HIST 328: Modern Mythology & Geek Culture | Spring 2014
- Travis Thurston
Superheroes were born in the United States in a time of great anxiety. Japan invaded China the year prior to Superman's debut in Action Comics #1 and Germany invaded Poland one year after his debut, placing the birth of the superhero right in the middle of the earliest stages of World War II. Created by two young Jewish men living in the United States, it is posited that Jerry Siegel and Joe Shuster developed Superman's story based on their own experiences as outsiders living in a land that was not entirely accepting of their culture. Amidst a chaotic, unpredictable world stood an outsider who demanded attention and respect: the superhero.
Upon completion of this course students will be able to:
- identify significant artifacts associated with superheroes and the impact they have on society. (State Standard 1)
- classify superhero characters into the Marvel universe or DC universe. (State Standard 2)
- compare and contrast the different cultural influences of superheroes and geek culture characters. (State Standard 3)
- design a new character to represent the challenges of a new generation of Americans. (State Standard 4)
- evaluate the role of superheroes in geek culture. (State Standard 5)
Canvas is the where course content, grades, and communication will reside for this course.
- Your username is your A#, and your password is your global password (the same one you use for Banner or Aggiemail).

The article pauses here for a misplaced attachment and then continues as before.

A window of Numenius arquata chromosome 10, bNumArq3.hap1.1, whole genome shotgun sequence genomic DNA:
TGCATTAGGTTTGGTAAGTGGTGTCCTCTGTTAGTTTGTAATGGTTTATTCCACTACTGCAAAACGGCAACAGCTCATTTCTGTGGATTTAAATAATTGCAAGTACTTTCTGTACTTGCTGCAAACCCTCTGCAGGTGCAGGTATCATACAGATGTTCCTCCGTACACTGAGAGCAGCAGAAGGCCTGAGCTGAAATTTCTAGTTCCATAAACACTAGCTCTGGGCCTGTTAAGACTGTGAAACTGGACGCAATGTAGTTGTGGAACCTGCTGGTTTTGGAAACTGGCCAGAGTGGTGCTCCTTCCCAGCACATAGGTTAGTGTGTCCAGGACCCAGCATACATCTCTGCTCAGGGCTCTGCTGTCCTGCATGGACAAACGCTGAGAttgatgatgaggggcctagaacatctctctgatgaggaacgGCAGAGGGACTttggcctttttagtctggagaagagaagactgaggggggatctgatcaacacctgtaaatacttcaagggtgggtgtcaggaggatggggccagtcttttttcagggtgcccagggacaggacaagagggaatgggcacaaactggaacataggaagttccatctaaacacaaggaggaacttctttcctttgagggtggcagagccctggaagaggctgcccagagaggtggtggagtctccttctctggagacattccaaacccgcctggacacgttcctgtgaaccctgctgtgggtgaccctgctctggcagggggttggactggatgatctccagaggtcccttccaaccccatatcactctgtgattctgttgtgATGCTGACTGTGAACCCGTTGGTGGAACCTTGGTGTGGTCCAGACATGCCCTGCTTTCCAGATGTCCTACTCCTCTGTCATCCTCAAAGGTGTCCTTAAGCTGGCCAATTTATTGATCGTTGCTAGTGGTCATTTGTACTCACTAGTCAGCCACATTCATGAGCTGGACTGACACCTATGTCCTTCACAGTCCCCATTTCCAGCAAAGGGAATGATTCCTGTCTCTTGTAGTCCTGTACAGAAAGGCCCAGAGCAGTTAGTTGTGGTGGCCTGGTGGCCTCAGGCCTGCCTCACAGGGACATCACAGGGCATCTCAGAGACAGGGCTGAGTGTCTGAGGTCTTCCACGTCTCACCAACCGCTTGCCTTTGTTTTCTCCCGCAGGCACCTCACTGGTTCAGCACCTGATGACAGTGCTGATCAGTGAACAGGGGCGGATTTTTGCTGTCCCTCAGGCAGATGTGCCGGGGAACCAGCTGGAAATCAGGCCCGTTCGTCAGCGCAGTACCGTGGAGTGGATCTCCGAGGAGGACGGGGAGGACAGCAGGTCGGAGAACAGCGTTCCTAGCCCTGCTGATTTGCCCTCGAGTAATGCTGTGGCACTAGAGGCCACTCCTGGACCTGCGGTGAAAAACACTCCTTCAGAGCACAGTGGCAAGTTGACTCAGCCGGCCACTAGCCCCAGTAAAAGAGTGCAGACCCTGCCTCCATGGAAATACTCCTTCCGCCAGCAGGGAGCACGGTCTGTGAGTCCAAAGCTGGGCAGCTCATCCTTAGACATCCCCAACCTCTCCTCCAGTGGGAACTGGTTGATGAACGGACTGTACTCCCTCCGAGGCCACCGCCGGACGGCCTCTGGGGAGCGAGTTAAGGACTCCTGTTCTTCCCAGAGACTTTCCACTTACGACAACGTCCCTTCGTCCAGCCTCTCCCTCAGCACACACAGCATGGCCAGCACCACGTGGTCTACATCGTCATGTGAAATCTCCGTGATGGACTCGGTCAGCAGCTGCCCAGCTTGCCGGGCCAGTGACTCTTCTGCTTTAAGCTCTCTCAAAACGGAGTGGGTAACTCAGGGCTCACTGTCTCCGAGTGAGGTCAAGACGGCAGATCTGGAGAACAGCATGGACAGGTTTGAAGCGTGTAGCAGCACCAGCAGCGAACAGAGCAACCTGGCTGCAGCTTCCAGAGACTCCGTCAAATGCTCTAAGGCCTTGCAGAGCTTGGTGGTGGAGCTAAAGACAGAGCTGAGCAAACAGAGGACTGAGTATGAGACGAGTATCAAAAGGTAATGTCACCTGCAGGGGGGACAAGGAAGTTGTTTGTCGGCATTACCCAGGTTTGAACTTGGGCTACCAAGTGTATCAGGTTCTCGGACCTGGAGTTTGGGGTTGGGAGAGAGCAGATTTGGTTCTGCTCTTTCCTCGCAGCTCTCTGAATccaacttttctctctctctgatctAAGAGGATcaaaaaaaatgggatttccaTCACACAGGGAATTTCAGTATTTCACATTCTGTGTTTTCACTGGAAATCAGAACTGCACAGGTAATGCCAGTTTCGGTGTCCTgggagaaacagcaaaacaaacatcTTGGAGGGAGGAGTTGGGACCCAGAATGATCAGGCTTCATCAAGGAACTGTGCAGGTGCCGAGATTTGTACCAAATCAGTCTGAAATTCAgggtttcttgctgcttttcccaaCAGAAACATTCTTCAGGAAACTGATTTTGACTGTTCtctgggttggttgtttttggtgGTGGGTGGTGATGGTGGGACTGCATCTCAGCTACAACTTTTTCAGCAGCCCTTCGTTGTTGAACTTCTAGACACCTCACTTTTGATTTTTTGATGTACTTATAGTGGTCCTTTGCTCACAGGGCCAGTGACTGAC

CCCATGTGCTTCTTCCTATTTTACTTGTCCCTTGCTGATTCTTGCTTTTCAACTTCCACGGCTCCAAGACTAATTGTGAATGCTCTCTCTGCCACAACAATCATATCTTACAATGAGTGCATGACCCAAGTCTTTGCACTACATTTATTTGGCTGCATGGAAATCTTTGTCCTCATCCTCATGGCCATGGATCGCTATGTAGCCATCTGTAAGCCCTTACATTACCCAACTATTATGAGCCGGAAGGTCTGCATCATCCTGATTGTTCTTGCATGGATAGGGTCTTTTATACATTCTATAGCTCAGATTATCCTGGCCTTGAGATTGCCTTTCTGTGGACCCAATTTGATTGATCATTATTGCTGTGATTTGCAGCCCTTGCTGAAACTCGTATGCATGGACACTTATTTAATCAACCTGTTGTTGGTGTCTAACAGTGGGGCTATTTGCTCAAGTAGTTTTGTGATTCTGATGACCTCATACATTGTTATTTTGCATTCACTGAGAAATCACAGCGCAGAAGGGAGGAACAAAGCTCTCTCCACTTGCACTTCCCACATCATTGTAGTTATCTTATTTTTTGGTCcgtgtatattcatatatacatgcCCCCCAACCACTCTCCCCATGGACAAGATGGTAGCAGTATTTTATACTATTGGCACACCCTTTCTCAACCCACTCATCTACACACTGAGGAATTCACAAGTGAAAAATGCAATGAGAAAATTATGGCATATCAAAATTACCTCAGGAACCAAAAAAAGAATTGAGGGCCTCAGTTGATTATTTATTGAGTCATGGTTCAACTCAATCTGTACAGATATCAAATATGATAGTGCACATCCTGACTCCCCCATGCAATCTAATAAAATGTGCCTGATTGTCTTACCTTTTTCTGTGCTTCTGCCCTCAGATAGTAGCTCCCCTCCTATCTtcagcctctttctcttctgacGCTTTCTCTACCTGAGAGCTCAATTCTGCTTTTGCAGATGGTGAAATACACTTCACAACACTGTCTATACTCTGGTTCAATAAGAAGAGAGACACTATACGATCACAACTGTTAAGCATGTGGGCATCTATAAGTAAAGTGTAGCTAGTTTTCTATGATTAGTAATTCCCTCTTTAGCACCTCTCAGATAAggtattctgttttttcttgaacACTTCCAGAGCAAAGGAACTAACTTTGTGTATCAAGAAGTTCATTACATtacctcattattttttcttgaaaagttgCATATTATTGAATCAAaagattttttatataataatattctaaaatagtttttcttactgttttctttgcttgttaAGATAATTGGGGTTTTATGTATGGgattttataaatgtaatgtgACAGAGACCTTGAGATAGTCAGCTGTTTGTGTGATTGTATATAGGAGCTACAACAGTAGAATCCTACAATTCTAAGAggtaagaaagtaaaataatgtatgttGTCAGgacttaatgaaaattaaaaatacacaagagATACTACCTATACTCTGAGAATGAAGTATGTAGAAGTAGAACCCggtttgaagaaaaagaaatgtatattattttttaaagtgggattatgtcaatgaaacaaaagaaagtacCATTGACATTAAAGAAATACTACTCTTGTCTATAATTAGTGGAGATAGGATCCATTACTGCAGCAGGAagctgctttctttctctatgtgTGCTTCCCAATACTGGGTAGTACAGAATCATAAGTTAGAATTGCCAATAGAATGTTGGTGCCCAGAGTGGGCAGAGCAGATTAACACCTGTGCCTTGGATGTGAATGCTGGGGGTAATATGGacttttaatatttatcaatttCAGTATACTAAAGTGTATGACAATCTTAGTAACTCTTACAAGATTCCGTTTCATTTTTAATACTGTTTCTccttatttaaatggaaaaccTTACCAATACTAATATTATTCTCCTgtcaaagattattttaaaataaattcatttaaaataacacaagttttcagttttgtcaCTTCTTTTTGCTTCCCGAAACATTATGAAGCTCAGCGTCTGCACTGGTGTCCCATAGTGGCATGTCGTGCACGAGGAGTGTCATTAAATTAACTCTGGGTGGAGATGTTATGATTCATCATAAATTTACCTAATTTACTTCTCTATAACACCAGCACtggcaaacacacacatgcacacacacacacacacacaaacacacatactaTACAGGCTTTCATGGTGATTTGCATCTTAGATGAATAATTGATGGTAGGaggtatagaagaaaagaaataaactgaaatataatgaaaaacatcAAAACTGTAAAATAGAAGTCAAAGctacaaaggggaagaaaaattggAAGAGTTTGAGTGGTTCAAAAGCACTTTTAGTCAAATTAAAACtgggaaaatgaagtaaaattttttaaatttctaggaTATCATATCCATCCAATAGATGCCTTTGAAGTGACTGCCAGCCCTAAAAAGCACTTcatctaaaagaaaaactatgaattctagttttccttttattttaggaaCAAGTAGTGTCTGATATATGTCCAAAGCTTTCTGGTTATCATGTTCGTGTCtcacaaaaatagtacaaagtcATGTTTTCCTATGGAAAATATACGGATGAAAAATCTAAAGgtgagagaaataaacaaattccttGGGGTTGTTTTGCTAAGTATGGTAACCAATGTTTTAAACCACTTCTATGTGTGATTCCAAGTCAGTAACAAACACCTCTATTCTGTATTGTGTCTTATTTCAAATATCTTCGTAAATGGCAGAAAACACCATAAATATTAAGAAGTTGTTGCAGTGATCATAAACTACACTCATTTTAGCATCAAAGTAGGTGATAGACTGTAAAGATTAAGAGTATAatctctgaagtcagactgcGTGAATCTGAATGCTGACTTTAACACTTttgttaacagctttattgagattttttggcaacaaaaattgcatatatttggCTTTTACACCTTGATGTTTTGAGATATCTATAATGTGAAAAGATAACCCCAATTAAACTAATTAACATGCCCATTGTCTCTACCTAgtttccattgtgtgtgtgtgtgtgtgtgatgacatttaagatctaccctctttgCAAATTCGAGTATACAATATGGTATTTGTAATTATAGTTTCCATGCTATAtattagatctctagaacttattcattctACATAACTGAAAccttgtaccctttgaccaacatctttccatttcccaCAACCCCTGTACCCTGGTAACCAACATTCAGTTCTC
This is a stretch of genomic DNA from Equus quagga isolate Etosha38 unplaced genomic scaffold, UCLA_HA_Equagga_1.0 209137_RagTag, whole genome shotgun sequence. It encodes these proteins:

- For Canvas, Passwords, or any other computer-related technical support contact the IT Service Desk.
Textbook & Reading Materials
The text for this class will be Superheroes in the Modern World by Travis Thurston.
This course will utilize a variety of youtube videos as supplementary learning material.
Important information about the assignments...
Important information about the quizzes...
I support and will adhere to the school wide Electronics policy as stated in the student handbook. Any device taken will be given to the principal or his designee, and a parent or guardian will be expected to retrieve the electronic device in person.
1. Respect yourself.
2. Respect you teacher.
3. Respect your classmates.
This syllabus is subject to change. I will notify the class regarding all changes.In the event of any discrepancy between this syllabus and content found in Canvas, the information in CANVAS WILL TAKE PRECEDENCE.
Submitting Electronic Files
All electronic files must be submitted in word(.doc, .docx) or rich text file (.rtf) format, unless otherwise stated. Please name your file in the using the following convention: Assignmentname_Yourname.doc.
There are no course fees associated with this course.
Late work due to procrastination will not be accepted. Late work due to legitimate emergency may be accepted. The due date and time associated with each quiz, discussion, exam and assignment are stated clearly in Canvas.
Your grade is based on the following:
|A-||< 94%||to 90%|
|B+||< 90%||to 87%|
|B||< 87%||to 84%|
|B-||< 84%||to 80%|
|C+||< 80%||to 77%|
|C||< 77%||to 74%|
|C-||< 74%||to 70%|
|D+||< 70%||to 67%|
|D||< 67%||to 64%|
|D-||< 64%||to 61%|
|F||< 61%||to 0%|
UNIVERSITY POLICIES & PROCEDURES
[For the purposes of this course demo, this section has been deleted. Feel free to add information about policies and procedures relevant to your institution or organization.]
The syllabus page shows a table-oriented view of the course schedule, and the basics of course grading. You can add any other comments, notes, or thoughts you have about the course structure, course policies or anything else.
To add some comments, click the "Edit" link at the top.